JACS retracts polymer paper over data concerns

jacsat_v135i044.inddThe Journal of the American Chemical Society has retracted a 2009 paper on ethylene polymerization after the authors said they were unable to replicate their findings.

The article, “Bimetallic Effects for Enhanced Polar Comonomer Enchainment Selectivity in Catalytic Ethylene Polymerization,”came from the lab of Tobin Marks, a highly decorated — and grant-and-royalty-generating — chemist at Northwestern University.

ChemBark this week reported that the retraction seems to have been prompted by a reader who contacted the blog and the journal in August, raising questions about the data in the article. Check out the post, because it highlights particular trouble spots in the figures.

According to the retraction notice:

The authors have been unable to reproduce the synthesis and spectroscopic characterization of the ethylene/acrylate copolymer described in this article. Accordingly, the authors are retracting this publication due to concerns over the validity of the aforementioned data. The authors regret any confusion that may have been created by publication of this work.

In contrast, the results reported in related publications regarding the synthesis of a binuclear catalyst and its ethylene homopolymerization properties,1 and on ligand steric and fluoroalkyl substituent effects on enchainment cooperativity and stability in bimetallic nickel(II) polymerization catalysts,2 have been reproduced.

The two references are to 1) Rodgriguez, B.A.; Delferro, M.; Marks, T.J. Organometallics 2008, 27, 2166-2168; and 2)  Weberski, M.P.; Chen, C.; Delferro, M.; Marks, T.J. Chem. Eur. J. 2012, 18, 10715-10732.

The study has been cited 53 times yet to be cited, according to Thomson Scientific’s Web of Knowledge.

Marks was the subject of a profile in Crain’s Chicago Business last April, which reported that he has brought Northwestern “more than $100 million in grants and royalties” since coming to the school in 1970.

He ranks fifth among Chicago-area inventors, with 126 U.S. patents since 1980, according to the database compiled by Ms. [Deborah] Strumsky, a researcher at the University of North Carolina at Charlotte. Mr. Marks estimates his total patent count tops 200.

Marks didn’t respond to our request for comment. But ChemBark said its attempt to reach him by email was met with this reply from Northwestern:

Your inquiry to a Northwestern University professor, Tobin Marks, was referred to me, as I am the chief communications officer for Northwestern.

As you note in your email, two Northwestern University faculty members and a former Ph.D. student have retracted a publication that appeared several years ago in the Journal of the American Chemical Society. The authors are Brandon A. Rodriguez, who received a Ph.D. from Northwestern in 2009, Tobin Marks, a professor of chemistry, and Massimiliano Delferro, a research assistant professor of chemistry. The article was retracted because the authors were unable to reproduce a portion of the data described in the article.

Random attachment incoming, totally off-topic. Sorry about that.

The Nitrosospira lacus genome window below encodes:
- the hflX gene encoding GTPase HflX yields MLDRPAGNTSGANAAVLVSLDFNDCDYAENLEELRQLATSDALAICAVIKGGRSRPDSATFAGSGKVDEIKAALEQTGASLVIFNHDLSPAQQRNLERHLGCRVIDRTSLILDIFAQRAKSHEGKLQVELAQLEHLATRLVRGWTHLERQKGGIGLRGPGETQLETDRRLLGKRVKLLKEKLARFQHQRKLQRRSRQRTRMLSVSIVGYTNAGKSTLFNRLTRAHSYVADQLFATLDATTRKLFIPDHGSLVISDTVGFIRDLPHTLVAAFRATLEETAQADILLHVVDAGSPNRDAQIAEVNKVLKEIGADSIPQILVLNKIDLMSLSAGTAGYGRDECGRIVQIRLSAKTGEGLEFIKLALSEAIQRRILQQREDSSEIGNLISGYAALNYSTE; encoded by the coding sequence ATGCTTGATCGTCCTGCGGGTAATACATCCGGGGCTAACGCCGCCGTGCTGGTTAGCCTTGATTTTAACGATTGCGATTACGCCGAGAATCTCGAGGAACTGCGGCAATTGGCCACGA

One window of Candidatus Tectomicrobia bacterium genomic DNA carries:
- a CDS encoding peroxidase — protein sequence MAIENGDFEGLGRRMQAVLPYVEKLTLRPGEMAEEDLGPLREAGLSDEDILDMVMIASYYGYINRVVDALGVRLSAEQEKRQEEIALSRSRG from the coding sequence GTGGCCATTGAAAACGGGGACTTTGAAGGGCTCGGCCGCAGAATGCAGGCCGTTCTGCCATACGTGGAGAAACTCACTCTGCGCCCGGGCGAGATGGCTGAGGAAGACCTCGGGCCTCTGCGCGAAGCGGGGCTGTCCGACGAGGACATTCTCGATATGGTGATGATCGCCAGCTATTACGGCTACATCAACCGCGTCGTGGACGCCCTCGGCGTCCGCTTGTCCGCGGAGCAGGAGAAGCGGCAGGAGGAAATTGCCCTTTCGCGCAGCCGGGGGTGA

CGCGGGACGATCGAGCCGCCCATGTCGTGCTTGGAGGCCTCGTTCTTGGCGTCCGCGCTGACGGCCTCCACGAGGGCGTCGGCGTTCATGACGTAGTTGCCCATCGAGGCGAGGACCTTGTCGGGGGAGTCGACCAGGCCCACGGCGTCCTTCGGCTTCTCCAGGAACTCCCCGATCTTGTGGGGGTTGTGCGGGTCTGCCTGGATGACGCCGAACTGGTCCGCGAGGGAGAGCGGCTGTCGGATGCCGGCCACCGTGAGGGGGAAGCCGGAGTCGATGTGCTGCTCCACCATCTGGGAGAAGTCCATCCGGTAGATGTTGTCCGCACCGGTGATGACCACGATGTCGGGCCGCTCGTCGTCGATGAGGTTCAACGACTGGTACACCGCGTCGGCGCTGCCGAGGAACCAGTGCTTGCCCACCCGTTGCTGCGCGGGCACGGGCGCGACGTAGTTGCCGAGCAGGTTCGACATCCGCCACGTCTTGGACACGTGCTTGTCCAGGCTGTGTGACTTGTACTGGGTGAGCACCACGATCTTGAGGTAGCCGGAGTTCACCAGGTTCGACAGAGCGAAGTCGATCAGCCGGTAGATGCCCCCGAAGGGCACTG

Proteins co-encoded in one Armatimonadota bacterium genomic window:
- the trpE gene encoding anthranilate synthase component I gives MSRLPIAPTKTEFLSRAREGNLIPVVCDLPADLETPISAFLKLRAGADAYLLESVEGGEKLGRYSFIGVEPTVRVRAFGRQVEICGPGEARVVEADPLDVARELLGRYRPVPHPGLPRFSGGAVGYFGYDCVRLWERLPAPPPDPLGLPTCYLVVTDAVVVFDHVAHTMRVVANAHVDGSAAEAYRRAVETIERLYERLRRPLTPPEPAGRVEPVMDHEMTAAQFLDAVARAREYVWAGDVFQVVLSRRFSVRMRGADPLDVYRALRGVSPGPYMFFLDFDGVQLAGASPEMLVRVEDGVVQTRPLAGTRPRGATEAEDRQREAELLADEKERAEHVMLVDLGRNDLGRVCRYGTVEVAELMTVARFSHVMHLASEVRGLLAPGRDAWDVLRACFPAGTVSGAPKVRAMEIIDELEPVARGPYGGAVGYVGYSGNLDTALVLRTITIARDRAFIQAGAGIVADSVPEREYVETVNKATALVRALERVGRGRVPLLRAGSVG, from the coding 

Northwestern University has established processes and procedures for reviewing issues relating to research integrity.  If concerns were to be raised regarding the data that was the subject of the retraction, the University would use those procedures in its review.  Part of those procedures, which follow the steps mandated by the federal government, is that any review remains confidential.

Thank you for your interest in Northwestern.

Best wishes,

Alan Cubbage

ChemBark promises a follow-up post that might shed more light on this case.

Update, 12:30 p.m. Eastern: Corrected number of citations with strike-through. For some reason, Thomson Scientific has two entries for this paper, one of which said zero citations. The other, which we’ve now found, says 53.

Hat tip: Rolf Degen

15 thoughts on “JACS retracts polymer paper over data concerns”

  1. If a JACS paper doesn’t get cited even once in four years, it could possible imply that many of the readers had concerns about it.

    1. I am no polymer specialist, but that last sentence by Cubbage is extremely worrisome to me: “steps mandated by the federal government, is that any review remains confidential”. How can one promote transparency, change and reform in science and science publishing when a review is forced, according to Cubbage, by the US Government, to stay mum? Does the same apply to ORI “reviews” or “reports”? Maybe a US scientist – or ORI – would care to explain in more detail this law and/or provide a web-link because this is extremely important.

      1. That official reply from Northwestern is a big flashing warning sign that the university is aware of problems and actively covering up. They seem to be saying that research integrity laws and rules are a gag order from the government. But no other university interprets it that way.